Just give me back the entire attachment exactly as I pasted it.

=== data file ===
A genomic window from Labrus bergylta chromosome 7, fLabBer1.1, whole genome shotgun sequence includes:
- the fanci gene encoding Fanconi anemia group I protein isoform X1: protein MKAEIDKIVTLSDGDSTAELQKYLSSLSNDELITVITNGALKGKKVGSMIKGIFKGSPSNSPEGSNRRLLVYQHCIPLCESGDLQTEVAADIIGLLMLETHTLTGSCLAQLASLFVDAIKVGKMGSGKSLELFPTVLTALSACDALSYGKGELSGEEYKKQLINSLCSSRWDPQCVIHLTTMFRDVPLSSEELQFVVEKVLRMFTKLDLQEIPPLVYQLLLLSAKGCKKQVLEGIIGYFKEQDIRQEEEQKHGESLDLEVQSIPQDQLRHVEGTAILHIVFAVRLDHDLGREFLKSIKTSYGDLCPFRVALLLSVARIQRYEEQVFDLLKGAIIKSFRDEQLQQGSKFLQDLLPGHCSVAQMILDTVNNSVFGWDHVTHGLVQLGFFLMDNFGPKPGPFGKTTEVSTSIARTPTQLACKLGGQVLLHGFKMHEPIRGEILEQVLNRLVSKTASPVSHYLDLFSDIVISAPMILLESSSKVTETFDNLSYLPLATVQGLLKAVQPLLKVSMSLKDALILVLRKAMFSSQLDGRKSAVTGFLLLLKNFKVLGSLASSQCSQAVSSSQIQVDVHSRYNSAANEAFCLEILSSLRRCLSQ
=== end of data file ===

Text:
A genomic window from Labrus bergylta chromosome 7, fLabBer1.1, whole genome shotgun sequence includes:
- the fanci gene encoding Fanconi anemia group I protein isoform X1: protein MKAEIDKIVTLSDGDSTAELQKYLSSLSNDELITVITNGALKGKKVGSMIKGIFKGSPSNSPEGSNRRLLVYQHCIPLCESGDLQTEVAADIIGLLMLETHTLTGSCLAQLASLFVDAIKVGKMGSGKSLELFPTVLTALSACDALSYGKGELSGEEYKKQLINSLCSSRWDPQCVIHLTTMFRDVPLSSEELQFVVEKVLRMFTKLDLQEIPPLVYQLLLLSAKGCKKQVLEGIIGYFKEQDIRQEEEQKHGESLDLEVQSIPQDQLRHVEGTAILHIVFAVRLDHDLGREFLKSIKTSYGDLCPFRVALLLSVARIQRYEEQVFDLLKGAIIKSFRDEQLQQGSKFLQDLLPGHCSVAQMILDTVNNSVFGWDHVTHGLVQLGFFLMDNFGPKPGPFGKTTEVSTSIARTPTQLACKLGGQVLLHGFKMHEPIRGEILEQVLNRLVSKTASPVSHYLDLFSDIVISAPMILLESSSKVTETFDNLSYLPLATVQGLLKAVQPLLKVSMSLKDALILVLRKAMFSSQLDGRKSAVTGFLLLLKNFKVLGSLASSQCSQAVSSSQIQVDVHSRYNSAANEAFCLEILSSLRRCLSQ